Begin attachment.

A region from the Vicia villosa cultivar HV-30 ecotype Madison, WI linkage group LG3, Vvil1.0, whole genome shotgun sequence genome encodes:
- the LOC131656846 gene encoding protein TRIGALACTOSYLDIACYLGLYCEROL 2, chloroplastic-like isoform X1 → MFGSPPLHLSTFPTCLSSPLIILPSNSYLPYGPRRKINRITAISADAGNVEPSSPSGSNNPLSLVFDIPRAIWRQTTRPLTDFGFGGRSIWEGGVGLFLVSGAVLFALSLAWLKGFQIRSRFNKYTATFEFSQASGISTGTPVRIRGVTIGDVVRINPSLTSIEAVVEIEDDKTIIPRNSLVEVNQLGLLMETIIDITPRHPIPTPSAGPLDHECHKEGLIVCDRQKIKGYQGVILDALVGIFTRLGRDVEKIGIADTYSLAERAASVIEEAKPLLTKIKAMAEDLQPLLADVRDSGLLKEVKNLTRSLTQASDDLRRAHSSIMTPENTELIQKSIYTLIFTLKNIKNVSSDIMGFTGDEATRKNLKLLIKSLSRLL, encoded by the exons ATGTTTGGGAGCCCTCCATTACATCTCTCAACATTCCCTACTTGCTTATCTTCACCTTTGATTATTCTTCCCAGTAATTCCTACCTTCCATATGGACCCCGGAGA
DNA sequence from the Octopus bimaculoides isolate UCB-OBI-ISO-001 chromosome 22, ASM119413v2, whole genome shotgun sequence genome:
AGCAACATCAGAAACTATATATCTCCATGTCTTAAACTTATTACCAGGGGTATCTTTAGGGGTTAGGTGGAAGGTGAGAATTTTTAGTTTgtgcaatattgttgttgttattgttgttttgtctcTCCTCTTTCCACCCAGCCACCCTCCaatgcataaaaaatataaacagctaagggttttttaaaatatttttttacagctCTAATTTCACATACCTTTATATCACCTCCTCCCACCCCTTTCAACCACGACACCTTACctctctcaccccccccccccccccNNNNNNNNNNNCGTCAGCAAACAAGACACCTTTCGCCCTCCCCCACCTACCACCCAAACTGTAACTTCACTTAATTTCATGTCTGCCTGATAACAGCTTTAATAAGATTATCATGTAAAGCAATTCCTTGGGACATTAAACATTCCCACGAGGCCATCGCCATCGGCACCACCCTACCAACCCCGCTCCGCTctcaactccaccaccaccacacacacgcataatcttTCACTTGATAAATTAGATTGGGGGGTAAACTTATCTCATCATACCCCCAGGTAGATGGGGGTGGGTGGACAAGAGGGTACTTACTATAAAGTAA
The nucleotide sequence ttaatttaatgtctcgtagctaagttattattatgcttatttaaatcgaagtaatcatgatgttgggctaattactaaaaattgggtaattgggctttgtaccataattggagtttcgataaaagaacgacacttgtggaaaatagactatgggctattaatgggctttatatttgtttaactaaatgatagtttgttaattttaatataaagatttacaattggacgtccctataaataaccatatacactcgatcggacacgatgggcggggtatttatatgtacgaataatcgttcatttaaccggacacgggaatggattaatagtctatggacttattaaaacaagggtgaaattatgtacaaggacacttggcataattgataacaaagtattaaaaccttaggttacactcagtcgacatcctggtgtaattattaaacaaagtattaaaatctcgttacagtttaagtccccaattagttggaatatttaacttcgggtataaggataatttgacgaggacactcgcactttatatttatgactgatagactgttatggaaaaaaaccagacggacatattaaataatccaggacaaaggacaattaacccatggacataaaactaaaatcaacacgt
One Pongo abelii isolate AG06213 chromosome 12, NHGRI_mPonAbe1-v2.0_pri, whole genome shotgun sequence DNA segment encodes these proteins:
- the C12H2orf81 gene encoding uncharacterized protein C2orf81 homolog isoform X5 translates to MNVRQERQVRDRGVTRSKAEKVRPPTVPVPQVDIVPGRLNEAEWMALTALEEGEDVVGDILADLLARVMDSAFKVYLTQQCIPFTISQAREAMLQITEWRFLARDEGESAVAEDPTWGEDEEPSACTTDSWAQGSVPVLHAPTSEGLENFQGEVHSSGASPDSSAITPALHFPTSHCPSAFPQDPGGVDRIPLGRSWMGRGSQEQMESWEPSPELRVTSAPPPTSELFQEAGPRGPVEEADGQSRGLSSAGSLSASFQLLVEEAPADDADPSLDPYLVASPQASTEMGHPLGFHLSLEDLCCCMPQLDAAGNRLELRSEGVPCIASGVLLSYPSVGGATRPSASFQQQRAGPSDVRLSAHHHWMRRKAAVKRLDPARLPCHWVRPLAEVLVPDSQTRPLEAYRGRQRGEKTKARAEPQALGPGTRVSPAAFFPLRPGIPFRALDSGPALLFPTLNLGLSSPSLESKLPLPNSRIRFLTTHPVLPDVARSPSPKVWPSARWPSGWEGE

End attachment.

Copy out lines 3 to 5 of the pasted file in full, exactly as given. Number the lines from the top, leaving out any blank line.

DNA sequence from the Octopus bimaculoides isolate UCB-OBI-ISO-001 chromosome 22, ASM119413v2, whole genome shotgun sequence genome:
AGCAACATCAGAAACTATATATCTCCATGTCTTAAACTTATTACCAGGGGTATCTTTAGGGGTTAGGTGGAAGGTGAGAATTTTTAGTTTgtgcaatattgttgttgttattgttgttttgtctcTCCTCTTTCCACCCAGCCACCCTCCaatgcataaaaaatataaacagctaagggttttttaaaatatttttttacagctCTAATTTCACATACCTTTATATCACCTCCTCCCACCCCTTTCAACCACGACACCTTACctctctcaccccccccccccccccNNNNNNNNNNNCGTCAGCAAACAAGACACCTTTCGCCCTCCCCCACCTACCACCCAAACTGTAACTTCACTTAATTTCATGTCTGCCTGATAACAGCTTTAATAAGATTATCATGTAAAGCAATTCCTTGGGACATTAAACATTCCCACGAGGCCATCGCCATCGGCACCACCCTACCAACCCCGCTCCGCTctcaactccaccaccaccacacacacgcataatcttTCACTTGATAAATTAGATTGGGGGGTAAACTTATCTCATCATACCCCCAGGTAGATGGGGGTGGGTGGACAAGAGGGTACTTACTATAAAGTAA
The nucleotide sequence ttaatttaatgtctcgtagctaagttattattatgcttatttaaatcgaagtaatcatgatgttgggctaattactaaaaattgggtaattgggctttgtaccataattggagtttcgataaaagaacgacacttgtggaaaatagactatgggctattaatgggctttatatttgtttaactaaatgatagtttgttaattttaatataaagatttacaattggacgtccctataaataaccatatacactcgatcggacacgatgggcggggtatttatatgtacgaataatcgttcatttaaccggacacgggaatggattaatagtctatggacttattaaaacaagggtgaaattatgtacaaggacacttggcataattgataacaaagtattaaaaccttaggttacactcagtcgacatcctggtgtaattattaaacaaagtattaaaatctcgttacagtttaagtccccaattagttggaatatttaacttcgggtataaggataatttgacgaggacactcgcactttatatttatgactgatagactgttatggaaaaaaaccagacggacatattaaataatccaggacaaaggacaattaacccatggacataaaactaaaatcaacacgt